A few days ago The Golden Globes went largely as predicted, critics’ darling Boyhood took home the prize for the Best Film (Drama), Best Comedy went to Wes Anderson’s The Grand Budapest Hotel and (I’m trying not to be too smug) as I predicted Eddie Redmayne has won the first award on the way to taking home the Best Actor at this year’s Oscars for his extraordinary portrayal of Steven Hawking in The Theory of Everything.

Yet. And it’s a big yet. My favourite film of 2014 (see the full top ten of 2014 here) lost out in the Best Animation Category (I can only just forgive the snub of leaving it out of Best Film). Yes, The Lego Movie was awarded nothing and the good – but thoroughly unremarkable in comparison – How To Train Your Dragon 2 took home a golden globe.

Don’t get me wrong, HTTYD is a great series, in fact the two films are undoubtedly the finest films to come out of Dreamworks since the very first Shrek film. So why is How to Train Your Dragon 2 simply a good animated movie and The Lego Movie the best film of 2014?

Because The Lego Movie encourages the anarchic side of having fun and enjoying yourself, it tells you to try and break out of the mould to be someone special. And that ultimately there is something special and good in all of us. What does HTTYD2 inspire us to be? There’s an element of this kind of freedom and breaking the mould in that film too but there’s never a real reason for it, Hiccup simply disobeys his father because he wants to, he rides a dragon because he can and he helps people because that’s what he was “born to do” . Emmet, well he just does it because he so desperately wants to help people and do a good thing. Isn’t that the sort of message we want to pass on to youngsters? To be kind for the sake of being kind, not because we may be a hero and leader for doing it.

The Lego Movie also has a distinctly more commendable message in that it encourages youngsters to be creative, and stand up to those who tell them not to be so. When Emmet, who is essentially a drone working for a nameless organisation, realises that he can be special by simply doing something other than what everyone has told him to do he inspires a generation of youngsters to question authority, learn for themselves and play by their own rules.

But the real reason The Lego Movie is so good is because it is a wonderfully constructed analogy for modern society.

Forgive me for delving too deep into the majesty of what many will say is simply a children’s cartoon based on a toy but consider the beginning of the movie. Emmet lives his life by the instructions, he is following the rules forced on him by a society which is ruled by a huge business, he buys overpriced coffee, watches the same terrible television shows designed to keep him happy and he listens to the same song composed to make him think his life is “Awesome”. Sound familiar? Ultimately this young lego chap, special for no real reason, ends up toppling the society built by big business and creates a world in which people are free to let their creativity and individuality run wild. If that isn’t a call to arms Russell Brand would be proud of I don’t know what is. Of course, it isn’t the only satire of modern life to make it to cinemas this year (Nightcrawler is an equally biting criticism of capitalism and journalism) but it is also one which is hilarious, heartwarming and accessible (and enjoyable) to all ages.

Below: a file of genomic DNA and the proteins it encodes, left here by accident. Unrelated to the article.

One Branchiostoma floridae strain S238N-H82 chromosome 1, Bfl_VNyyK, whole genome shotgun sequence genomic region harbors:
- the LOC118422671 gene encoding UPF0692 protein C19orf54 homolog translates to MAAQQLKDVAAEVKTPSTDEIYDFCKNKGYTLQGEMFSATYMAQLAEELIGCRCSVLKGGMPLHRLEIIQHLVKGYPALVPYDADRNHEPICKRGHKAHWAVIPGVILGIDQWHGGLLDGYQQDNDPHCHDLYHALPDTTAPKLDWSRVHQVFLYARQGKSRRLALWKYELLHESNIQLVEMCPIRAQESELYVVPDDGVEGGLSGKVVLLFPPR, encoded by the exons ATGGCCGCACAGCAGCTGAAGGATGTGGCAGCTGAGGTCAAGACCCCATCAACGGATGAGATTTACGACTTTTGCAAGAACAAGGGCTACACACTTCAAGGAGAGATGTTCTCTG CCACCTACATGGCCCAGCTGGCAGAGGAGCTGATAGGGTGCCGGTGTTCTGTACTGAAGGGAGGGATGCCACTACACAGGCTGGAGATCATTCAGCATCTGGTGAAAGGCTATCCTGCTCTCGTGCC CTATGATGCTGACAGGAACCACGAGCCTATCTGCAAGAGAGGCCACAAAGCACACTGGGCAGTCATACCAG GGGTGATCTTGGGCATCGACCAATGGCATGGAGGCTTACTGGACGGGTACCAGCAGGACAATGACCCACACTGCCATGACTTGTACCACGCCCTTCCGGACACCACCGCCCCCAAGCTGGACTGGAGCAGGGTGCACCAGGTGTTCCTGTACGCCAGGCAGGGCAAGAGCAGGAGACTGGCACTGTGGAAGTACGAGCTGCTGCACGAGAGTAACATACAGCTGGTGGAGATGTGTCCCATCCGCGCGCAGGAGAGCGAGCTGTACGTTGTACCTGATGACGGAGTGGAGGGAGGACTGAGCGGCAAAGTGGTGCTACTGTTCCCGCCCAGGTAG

It may sound odd to get so angered by such a small slight as not being given an award but it isn’t at all, in fact it’s far more serious than that. To me this snub is representative of film award ceremonies as a whole. Ask yourself this, when did the last film which satirised capitalism win an Oscar? Perhaps I’m paranoid. Or maybe, just maybe, the movie business would prefer for films which promote a dragon who overpowers and becomes the leader of other dragons to win awards not one of the average joe overthrowing multinational businesses. It seems that the dragons who run media corporations have something to lose here…

Although many criticise the whole awards bravado as being completely off the mark most of the time but perhaps it is more political than you may think. Either way, The Lego Movie should win an Oscar this year and if it doesn’t perhaps we should think more of it as more than the choice being simple preference but of something far more disturbing.

Image Rights; Disney | Lego

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About the author

Harry Parkhill

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I am the Editor for the Evans Review. I have previous experience working as a writer and editor for dozens of publications, including The Daily Telegraph, MSN, the Editorial section of (now defunct) LOVEFiLM, Kettle Mag and Journalism-Now Politically right of centre.